AARP takes its universal design ideas a step further though and has compiled a checklist for all the major aspects of the home like bathrooms; safety, lighting and storage; doors, floors and walkways; and a final checklist to rate their homes and figure out what special needs a homeowner may need to consider. An invaluable tool not only to consumers, but remodelers as well, these checklists can help remodelers sit down with home-owners and really figure out what work should be done on a home to make it truly universally designed.
“A friend had an addition built onto her home and approved the features and design for the bathroom, and only after it was finished did the remodeler tell her that, ‘by-the-way that bar over there is a grab bar,’ ” tells Ginzler. “She said, ‘What are you talking about? That’s a towel bar.’
‘Yes it is,’ he said, ‘and it’s also a grab bar.’
Ginzler continues, “It’s just another great example of a multipurpose, multifunction, nonstigmatizing way to make the bathroom safe and comfortable for her throughout her lifetime.”
Now in its 17th edition is the 2007 Directory of Accessible Building Products. This guide is sponsored by the 50+ Housing Council, the NAHB Remodelers, Toolbase Services and Lowe’s and is compiled by the NAHB Research Center. In this invaluable resource for remodelers, the NAHB has compiled products and companies that manufacture products that meet ADA requirements (as well as other government acts and agency guidelines) and therefore would be good fits for homeowners looking to update their home with universal design.
“There are more and more universally designed products for the home,” says Duncan. “Now when you want a shower system or grab bar that is more options than just one or two.”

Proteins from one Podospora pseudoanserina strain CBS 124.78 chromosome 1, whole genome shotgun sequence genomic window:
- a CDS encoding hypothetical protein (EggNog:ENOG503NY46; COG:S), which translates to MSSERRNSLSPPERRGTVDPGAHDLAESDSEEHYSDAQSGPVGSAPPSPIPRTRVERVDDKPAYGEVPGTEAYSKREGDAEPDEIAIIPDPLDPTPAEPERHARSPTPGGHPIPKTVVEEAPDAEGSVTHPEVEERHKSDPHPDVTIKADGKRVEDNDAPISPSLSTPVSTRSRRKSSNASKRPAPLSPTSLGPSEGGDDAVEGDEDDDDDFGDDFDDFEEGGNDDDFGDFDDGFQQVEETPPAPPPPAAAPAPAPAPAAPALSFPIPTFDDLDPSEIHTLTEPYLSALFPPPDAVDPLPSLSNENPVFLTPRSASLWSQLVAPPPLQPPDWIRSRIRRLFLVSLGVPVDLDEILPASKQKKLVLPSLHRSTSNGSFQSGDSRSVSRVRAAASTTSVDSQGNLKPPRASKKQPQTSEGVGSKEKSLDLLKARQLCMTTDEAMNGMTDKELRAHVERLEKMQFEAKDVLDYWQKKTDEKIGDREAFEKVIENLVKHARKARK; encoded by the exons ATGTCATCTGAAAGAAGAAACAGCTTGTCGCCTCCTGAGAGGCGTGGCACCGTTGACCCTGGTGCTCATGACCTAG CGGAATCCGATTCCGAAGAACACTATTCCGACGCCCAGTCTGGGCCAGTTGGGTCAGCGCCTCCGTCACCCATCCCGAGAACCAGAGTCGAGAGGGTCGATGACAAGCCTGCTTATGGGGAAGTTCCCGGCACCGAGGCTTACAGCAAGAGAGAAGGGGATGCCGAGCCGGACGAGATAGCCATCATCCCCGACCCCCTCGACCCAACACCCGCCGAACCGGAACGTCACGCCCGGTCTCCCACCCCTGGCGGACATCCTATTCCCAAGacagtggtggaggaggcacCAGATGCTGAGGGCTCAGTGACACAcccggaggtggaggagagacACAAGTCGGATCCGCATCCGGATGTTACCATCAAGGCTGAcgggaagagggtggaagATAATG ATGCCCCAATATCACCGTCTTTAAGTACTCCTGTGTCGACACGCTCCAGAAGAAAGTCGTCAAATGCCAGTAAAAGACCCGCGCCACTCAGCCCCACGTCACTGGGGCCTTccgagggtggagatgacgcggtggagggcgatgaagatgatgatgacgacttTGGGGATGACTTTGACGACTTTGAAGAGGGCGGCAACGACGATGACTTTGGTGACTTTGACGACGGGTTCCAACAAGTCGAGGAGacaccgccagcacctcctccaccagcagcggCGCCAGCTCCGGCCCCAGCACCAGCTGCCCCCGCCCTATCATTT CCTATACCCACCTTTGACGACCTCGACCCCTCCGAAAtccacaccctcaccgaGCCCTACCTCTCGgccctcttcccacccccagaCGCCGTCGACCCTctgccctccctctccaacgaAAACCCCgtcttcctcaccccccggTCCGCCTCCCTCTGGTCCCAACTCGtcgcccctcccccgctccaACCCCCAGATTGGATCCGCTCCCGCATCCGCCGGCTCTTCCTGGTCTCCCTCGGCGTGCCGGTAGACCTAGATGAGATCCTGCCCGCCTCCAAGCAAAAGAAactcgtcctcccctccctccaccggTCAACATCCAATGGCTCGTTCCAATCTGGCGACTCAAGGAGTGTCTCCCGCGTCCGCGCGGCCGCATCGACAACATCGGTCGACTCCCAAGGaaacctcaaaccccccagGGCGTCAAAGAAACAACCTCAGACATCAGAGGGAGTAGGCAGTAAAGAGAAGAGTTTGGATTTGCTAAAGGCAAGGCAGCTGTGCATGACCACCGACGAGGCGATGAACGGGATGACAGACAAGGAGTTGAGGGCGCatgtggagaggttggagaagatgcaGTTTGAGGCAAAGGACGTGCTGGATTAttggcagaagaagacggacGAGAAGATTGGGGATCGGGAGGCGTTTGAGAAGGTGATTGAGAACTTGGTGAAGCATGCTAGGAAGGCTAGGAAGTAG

Among the areas that are profiled in the 2007 Directory are appliances, cabinets, sinks and faucets; bathroom fittings and fixtures; ramps and handrails; elevators; doors, windows, and assistive hardware.
“As remodelers, you have to be careful making universal design, and especially the custom stuff, your sole business,” says Duncan. “We’ve seen people jump in with both feet and fail miserably because you still have to hunt down clients. Getting involved with local healthcare associations is a good way to get started, but universal design makes much more sense as a component of the remodeling business and not the single focus.”
New to the universal design category is a joint award between AARP and NAHB to recognize creative and unique home and community projects. The Livable Communities Award will be presented annually for both a large and small project in each category with cost being the determining factor for remodelers’ categories. For more information on the awards or to download an application, visit www.aarp.org/livablecommunitiesaward.
With all these resources available, along with education and the popularity of designations like Certified Aging in Place Specialist, there is no reason why a remodeler couldn’t get into this very lucrative market. What makes it easier for remodelers these days is the understanding by manufacturers that is becoming less of a want in the industry and more of a need. In order to continue making consumers happy it will necessary to appeal to their issues and address their concerns with being comfortable in the home.